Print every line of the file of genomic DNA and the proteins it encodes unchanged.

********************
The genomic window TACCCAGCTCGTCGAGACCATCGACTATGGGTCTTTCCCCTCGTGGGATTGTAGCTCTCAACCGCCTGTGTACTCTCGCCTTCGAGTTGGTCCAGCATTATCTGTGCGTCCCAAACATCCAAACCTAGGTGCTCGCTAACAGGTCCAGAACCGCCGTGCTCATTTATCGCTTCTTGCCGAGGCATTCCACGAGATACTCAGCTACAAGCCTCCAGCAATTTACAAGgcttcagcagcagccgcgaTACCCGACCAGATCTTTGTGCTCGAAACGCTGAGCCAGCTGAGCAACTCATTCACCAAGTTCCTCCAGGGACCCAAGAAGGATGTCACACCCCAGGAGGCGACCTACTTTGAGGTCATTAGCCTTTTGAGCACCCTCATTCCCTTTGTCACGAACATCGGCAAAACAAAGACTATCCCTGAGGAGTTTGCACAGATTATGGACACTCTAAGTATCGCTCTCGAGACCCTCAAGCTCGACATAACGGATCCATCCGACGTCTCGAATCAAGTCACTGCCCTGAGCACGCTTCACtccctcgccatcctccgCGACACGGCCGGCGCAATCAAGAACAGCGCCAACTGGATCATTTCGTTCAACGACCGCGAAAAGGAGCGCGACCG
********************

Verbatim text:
The genomic window TACCCAGCTCGTCGAGACCATCGACTATGGGTCTTTCCCCTCGTGGGATTGTAGCTCTCAACCGCCTGTGTACTCTCGCCTTCGAGTTGGTCCAGCATTATCTGTGCGTCCCAAACATCCAAACCTAGGTGCTCGCTAACAGGTCCAGAACCGCCGTGCTCATTTATCGCTTCTTGCCGAGGCATTCCACGAGATACTCAGCTACAAGCCTCCAGCAATTTACAAGgcttcagcagcagccgcgaTACCCGACCAGATCTTTGTGCTCGAAACGCTGAGCCAGCTGAGCAACTCATTCACCAAGTTCCTCCAGGGACCCAAGAAGGATGTCACACCCCAGGAGGCGACCTACTTTGAGGTCATTAGCCTTTTGAGCACCCTCATTCCCTTTGTCACGAACATCGGCAAAACAAAGACTATCCCTGAGGAGTTTGCACAGATTATGGACACTCTAAGTATCGCTCTCGAGACCCTCAAGCTCGACATAACGGATCCATCCGACGTCTCGAATCAAGTCACTGCCCTGAGCACGCTTCACtccctcgccatcctccgCGACACGGCCGGCGCAATCAAGAACAGCGCCAACTGGATCATTTCGTTCAACGACCGCGAAAAGGAGCGCGACCG